I had (at that time) recently discovered the joys of YouTube, and came across another commentator of a different kind, who calls himself Jordan Maxwell [not his real name] [3]. He had brought out a new book called Sons of God, and so he was therefore making a kind of Bible commentary, but I felt at the time (and still feel now) that whatever the extent of his veracity might be, he was making some serious points which, as his countrymen might say, had always been “hidden in plain sight” but were overlooked because of their locations within the larger text. One realises, as one gets older, that very often the reason why some knowledge which is not destroyed proves difficult to uncover is that it is deliberately placed in difficult locations; a library, which is ostensibly a repository of information, is actually a perfect place to hide obscure data. But sometimes, as in this case, it was before your eyes all the time – you just have to pay more careful attention . . .

The most important points that Maxwell seemed to be making were as follows:

1: The ancient “Hebrews” were not originally monotheistic (i.e. assumed a single godhead), but were in fact henotheistic. Maxwell explains that by this, he means that they had a selection of “gods” and chose their “god” from amongst them. What started me off looking at this was the realisation that if the ancient Hebrews selected a “god” from a line-up of “gods”, then the expression “Lord God” needs to be pronounced in a certain way to make it intelligible. “Lord” needs fortis; “God” needs lenis: “The LORD God” – I suddenly realised why it was printed this way in the Bible – the other “gods” were “lesser” gods (small “g”) but he was the LORD. But the “lesser gods” did not cease to be “gods”, something I shall return to later during a similar discussion relating to Michael Tsarion and the Atonists.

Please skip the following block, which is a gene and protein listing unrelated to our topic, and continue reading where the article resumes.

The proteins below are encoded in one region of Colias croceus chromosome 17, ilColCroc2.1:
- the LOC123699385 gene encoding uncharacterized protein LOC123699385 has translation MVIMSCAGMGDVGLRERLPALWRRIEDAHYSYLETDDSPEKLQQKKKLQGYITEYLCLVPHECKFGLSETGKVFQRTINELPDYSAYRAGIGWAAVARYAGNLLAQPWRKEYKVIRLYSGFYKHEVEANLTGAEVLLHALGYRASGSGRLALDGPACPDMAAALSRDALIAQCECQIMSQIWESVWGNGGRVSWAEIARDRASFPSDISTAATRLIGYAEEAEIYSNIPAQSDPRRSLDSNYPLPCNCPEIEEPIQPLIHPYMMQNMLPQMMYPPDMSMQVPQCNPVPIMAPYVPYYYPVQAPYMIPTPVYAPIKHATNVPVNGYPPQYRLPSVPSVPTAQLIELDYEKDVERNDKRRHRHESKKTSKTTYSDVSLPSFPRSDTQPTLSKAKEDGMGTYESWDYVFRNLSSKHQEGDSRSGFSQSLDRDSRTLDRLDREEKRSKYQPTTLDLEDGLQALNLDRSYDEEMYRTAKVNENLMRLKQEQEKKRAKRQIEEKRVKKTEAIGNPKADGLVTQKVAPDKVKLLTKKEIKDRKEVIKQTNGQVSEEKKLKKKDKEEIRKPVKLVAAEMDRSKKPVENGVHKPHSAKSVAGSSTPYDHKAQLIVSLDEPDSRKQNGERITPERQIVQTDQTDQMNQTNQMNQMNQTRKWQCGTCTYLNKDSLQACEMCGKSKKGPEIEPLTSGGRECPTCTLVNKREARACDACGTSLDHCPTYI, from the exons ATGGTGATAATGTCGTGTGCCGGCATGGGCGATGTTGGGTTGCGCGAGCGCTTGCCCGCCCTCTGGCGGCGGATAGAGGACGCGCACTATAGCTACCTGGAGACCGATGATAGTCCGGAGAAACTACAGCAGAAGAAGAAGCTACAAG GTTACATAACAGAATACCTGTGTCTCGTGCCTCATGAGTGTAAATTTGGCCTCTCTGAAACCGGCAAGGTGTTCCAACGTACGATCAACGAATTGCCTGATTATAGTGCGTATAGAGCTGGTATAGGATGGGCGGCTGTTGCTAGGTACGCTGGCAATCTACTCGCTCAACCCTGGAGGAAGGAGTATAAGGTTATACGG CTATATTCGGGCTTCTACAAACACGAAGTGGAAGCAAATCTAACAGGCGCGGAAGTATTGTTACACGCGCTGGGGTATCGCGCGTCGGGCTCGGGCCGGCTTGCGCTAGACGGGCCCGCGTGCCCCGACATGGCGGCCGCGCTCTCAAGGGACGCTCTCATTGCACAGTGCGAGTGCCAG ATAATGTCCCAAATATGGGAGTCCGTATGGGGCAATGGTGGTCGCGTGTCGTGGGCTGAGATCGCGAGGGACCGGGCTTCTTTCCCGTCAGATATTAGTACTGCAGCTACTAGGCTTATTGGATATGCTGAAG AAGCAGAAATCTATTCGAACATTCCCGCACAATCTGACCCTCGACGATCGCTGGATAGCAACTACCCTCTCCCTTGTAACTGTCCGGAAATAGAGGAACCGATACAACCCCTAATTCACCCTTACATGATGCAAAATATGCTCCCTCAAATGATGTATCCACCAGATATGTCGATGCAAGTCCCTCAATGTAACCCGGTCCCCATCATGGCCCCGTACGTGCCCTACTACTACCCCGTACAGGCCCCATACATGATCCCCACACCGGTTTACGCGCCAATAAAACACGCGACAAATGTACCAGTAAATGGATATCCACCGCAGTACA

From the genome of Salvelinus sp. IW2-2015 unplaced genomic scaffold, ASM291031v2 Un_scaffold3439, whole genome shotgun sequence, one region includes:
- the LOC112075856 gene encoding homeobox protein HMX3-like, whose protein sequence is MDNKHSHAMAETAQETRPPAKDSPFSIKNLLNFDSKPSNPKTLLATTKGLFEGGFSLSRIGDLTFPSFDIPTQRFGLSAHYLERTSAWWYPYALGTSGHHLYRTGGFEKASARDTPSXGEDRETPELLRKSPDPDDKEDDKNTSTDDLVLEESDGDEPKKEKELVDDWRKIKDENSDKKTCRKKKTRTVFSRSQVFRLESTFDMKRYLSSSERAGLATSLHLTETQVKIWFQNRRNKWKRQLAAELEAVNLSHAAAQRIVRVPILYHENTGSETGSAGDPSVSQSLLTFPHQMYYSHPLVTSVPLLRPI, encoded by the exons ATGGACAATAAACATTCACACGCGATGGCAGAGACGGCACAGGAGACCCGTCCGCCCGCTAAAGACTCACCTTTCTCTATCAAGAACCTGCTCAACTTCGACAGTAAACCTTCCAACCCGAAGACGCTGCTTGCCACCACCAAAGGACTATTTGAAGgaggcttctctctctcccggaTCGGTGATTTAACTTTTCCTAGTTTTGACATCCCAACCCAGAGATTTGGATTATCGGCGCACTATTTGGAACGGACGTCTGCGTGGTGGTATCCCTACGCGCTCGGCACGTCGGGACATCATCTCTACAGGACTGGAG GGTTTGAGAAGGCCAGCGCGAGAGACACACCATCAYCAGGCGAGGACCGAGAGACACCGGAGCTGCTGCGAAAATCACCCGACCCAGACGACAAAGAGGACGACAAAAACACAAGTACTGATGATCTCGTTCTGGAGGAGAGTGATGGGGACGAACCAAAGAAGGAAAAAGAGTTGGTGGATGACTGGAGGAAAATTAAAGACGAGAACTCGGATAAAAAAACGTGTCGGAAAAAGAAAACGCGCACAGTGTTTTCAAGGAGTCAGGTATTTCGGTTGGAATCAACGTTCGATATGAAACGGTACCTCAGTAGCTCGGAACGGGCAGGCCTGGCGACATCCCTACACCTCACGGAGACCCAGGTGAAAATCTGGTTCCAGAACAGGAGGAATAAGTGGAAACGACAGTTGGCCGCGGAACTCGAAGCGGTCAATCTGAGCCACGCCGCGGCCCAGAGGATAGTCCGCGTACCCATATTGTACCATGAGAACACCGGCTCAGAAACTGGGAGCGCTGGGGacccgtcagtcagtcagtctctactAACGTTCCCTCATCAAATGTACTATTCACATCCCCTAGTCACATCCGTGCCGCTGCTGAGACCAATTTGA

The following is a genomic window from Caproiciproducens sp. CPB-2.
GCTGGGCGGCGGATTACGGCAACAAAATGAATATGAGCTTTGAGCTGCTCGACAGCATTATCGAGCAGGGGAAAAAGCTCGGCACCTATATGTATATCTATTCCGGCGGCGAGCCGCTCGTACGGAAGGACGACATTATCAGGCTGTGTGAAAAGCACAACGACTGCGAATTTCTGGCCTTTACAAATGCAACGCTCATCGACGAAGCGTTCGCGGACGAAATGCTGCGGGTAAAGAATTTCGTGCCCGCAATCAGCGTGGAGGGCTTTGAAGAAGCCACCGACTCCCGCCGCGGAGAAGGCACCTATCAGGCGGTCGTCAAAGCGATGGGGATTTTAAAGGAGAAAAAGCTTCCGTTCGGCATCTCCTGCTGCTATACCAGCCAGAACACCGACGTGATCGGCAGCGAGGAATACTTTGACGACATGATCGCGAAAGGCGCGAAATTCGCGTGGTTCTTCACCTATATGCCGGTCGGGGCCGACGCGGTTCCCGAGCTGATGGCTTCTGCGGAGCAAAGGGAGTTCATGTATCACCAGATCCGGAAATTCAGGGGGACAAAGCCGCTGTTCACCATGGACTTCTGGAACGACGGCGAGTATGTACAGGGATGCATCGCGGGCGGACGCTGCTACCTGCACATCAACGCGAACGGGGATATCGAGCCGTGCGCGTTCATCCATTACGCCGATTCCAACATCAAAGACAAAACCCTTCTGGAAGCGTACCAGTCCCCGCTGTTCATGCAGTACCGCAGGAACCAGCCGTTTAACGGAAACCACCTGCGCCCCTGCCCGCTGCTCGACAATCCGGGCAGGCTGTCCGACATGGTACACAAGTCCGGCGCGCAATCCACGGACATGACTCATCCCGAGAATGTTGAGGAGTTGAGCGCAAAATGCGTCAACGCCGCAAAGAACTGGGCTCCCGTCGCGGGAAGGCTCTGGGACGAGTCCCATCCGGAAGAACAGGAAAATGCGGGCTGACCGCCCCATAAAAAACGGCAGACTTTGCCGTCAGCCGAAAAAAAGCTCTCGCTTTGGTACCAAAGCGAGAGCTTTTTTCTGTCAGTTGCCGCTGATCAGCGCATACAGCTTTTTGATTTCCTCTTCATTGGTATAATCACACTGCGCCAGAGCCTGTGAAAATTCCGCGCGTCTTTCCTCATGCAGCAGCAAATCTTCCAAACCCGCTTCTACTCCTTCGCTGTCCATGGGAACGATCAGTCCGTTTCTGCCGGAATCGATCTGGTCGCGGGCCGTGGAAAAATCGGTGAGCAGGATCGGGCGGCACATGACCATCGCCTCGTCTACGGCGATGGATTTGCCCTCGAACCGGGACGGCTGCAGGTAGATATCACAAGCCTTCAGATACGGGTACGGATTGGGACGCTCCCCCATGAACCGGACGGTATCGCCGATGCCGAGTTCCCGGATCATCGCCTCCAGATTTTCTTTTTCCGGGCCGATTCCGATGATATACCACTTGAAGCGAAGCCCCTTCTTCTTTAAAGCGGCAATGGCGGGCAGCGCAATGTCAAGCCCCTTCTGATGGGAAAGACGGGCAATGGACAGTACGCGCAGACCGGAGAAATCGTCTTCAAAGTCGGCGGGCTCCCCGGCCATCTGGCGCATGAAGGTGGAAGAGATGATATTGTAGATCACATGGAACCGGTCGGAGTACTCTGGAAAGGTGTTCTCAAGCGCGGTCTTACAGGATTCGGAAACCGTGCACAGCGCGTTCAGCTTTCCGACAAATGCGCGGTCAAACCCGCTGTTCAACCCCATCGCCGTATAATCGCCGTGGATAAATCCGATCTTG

So we should note in passing (as we will return to this later) that mention is made of “gods” rather than “God” in several places in the Bible. Indeed, Maxwell points out in passing (for example) that in Psalm 82, it reads:

82:1: God standeth in the congregation of the mighty;
He judgeth among the gods.

and that the term Elohim is in fact plural, not singular.

2: Genesis does not state initially that “God” “created” man in his own image. Genesis 1:26, which is part of the account of the sixth day of creation, states:

1:26 And God said, Let us make man in our image, after our likeness: and let them have dominion over the fish of the sea, and over the fowl of the air, and over the cattle, and over all the earth, and over every creeping thing that creepeth upon the earth.